• Nate Adams

'Murderville' review: Improv whodunit is hit or miss


Courtesy of Netflix

 

On paper, the premise of Netflix’s comedy series “Murderville” seems like a slam dunk but at times can feel stale. Over six episodes, Will Arnett plays fictional detective Terry Seattle who is assigned a celebrity trainee to help solve a murder. The catch being everyone involved with the production has a script or knows where to steer the show whereas the episodic guest (or trainee) must improvise their way to the finish line while dealing with whatever antics or curveballs Arnett throws at them. The roster for the inaugural season is an odd batch that yields a variety of uneven results: comedians/actors Conan O’Brien, Kumail Nanijiani, Annie Murphy, Sharon Stone, Ken Jeong, as well as superstar athlete Marshawn Lynch are enrolled in Murderville academy and some are funnier than others.


The structure does get repetitive and throughout the season starts to lose some luster where the only thing salvaging “Murderville” is Arnett’s ability to keep the wobbly framing device together. Each episode begins with a five-minute set-up where Seattle is introduced, via his ex-wife/boss Chief Rhonda (Haneefah Woods), to a “Trainee” and then hijinks ensue until they’re dispatched to a crime scene where another operative, Amber Kang (Lilan Bowden) basically lays the groundwork for the guest. The detective duo then interview three suspects, the trainee takes notes, asks questions and at the end makes their educated guess at who the culprit is and Chief Rhonda either confirms or denies the choice. For those watching at home, it can become a fun game listening to specific clues and hints and guessing who the murderer is (it’s harder than you think, I got only 2 out of 6 correct).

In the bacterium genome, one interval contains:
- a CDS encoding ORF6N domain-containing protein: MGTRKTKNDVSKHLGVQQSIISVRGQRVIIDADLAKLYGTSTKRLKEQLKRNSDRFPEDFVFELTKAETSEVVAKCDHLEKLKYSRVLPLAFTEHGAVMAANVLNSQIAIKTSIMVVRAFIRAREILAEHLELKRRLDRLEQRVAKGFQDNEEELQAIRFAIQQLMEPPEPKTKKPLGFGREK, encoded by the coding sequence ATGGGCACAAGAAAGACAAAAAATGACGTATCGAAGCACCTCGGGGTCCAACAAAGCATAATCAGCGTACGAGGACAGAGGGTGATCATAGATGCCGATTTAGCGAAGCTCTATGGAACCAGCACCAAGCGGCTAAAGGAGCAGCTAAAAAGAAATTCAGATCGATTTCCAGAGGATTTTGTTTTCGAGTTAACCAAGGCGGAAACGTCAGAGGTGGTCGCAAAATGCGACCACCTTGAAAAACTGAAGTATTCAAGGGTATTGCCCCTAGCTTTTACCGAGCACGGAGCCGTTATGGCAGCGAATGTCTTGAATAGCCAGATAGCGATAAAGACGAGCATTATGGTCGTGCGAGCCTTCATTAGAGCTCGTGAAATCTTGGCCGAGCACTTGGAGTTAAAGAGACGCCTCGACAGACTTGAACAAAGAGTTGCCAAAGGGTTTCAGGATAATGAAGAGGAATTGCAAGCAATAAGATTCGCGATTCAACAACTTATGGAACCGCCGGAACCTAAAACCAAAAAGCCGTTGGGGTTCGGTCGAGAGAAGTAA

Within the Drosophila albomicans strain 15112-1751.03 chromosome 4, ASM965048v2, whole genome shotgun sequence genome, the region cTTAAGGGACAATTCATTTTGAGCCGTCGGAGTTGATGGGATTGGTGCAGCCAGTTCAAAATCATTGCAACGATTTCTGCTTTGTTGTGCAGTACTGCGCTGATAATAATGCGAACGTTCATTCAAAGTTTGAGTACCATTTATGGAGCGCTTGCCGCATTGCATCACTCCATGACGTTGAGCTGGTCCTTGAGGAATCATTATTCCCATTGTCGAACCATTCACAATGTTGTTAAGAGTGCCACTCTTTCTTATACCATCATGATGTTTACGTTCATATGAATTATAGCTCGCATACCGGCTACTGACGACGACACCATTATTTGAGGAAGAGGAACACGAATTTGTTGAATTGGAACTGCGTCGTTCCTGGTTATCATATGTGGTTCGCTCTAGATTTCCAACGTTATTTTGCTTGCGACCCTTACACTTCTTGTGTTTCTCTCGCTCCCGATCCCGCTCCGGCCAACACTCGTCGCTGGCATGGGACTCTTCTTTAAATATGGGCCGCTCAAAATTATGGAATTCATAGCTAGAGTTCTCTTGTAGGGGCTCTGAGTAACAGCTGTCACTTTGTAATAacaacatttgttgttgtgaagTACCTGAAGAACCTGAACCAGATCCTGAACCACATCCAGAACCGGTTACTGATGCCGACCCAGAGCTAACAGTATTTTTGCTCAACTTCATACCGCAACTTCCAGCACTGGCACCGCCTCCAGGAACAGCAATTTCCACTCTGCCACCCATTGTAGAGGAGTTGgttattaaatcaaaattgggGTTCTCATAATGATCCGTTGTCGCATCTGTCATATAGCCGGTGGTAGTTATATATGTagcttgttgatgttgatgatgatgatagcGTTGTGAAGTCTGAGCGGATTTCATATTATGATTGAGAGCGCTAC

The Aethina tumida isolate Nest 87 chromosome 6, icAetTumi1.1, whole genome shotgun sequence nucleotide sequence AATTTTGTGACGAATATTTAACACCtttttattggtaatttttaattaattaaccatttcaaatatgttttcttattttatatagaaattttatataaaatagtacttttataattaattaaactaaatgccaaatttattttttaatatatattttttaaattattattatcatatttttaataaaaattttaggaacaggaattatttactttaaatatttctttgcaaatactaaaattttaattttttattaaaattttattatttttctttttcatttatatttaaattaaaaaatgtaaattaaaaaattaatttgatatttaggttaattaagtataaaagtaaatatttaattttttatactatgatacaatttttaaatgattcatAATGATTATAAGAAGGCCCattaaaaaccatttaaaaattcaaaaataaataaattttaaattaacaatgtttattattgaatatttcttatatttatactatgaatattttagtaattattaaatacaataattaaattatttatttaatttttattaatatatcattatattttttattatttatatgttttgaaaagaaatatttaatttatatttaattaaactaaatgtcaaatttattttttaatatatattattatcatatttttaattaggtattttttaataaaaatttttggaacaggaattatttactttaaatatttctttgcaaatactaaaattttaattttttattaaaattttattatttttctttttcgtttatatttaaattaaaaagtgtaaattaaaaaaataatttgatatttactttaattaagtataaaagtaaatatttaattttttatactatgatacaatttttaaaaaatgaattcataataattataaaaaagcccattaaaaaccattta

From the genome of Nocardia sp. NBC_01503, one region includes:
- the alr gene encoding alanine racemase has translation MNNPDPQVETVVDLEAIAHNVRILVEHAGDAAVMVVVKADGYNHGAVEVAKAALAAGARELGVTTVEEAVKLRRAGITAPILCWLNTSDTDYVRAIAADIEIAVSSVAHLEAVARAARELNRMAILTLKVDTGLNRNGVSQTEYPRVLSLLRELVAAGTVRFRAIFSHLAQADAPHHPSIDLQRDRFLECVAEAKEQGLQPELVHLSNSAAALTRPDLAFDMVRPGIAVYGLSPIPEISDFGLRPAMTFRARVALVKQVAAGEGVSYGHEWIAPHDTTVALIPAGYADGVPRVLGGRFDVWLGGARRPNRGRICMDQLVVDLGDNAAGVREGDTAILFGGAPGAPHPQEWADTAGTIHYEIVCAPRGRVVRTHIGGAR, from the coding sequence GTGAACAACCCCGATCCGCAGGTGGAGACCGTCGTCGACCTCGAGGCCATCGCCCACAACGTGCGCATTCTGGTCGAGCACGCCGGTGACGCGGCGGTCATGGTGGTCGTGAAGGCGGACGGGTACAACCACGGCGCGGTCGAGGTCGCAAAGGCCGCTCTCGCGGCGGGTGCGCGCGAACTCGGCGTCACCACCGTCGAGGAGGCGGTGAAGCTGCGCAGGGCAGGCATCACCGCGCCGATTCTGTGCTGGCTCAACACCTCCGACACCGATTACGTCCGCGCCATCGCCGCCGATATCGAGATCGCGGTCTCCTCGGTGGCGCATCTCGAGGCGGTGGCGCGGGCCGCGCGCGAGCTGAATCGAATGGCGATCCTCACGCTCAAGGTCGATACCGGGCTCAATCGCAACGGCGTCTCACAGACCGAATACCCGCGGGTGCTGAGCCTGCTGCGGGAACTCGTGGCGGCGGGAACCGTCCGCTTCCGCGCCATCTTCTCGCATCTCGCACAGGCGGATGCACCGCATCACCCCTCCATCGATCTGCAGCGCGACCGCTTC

This repeats with very minimal diversion from the structure, so what gives “Murderville” the leg up is whether or not Arnett can get his compatriots to break character in the middle of the scene by saying the first silly and outlandish thing that comes to his head. At one point he gets Jeong to sport an Irish and Finish accent, Nanijiani to create a weird and silly walk, and Murphy to go on a rant about pancakes. The best episode, maybe not surprisingly, belongs to O’Brien who seemed to have the most fun trying to solve the murder of a magician’s assistant. There’s a sequence inside a restaurant where he and Arnett try to wolf down sloppy-joes and I was in hysterics.


While the rest of the series never reaches the high of that first episode (especially as you’re still acclimating and don’t know what to expect) “Murderville” has enough charms to warrant a passive watch for those craving something that won’t melt your brain. It’s hit or miss (Lynch’s epsiode was flat) and borrowers familiar elements from “Impractical Jokers,” but the overall creativity of the premise makes the trip into “Murderville” slightly more pleasant than expected.


Grade: B-


MURDERVILLE debuts on Netflix Thursday, February 3rd.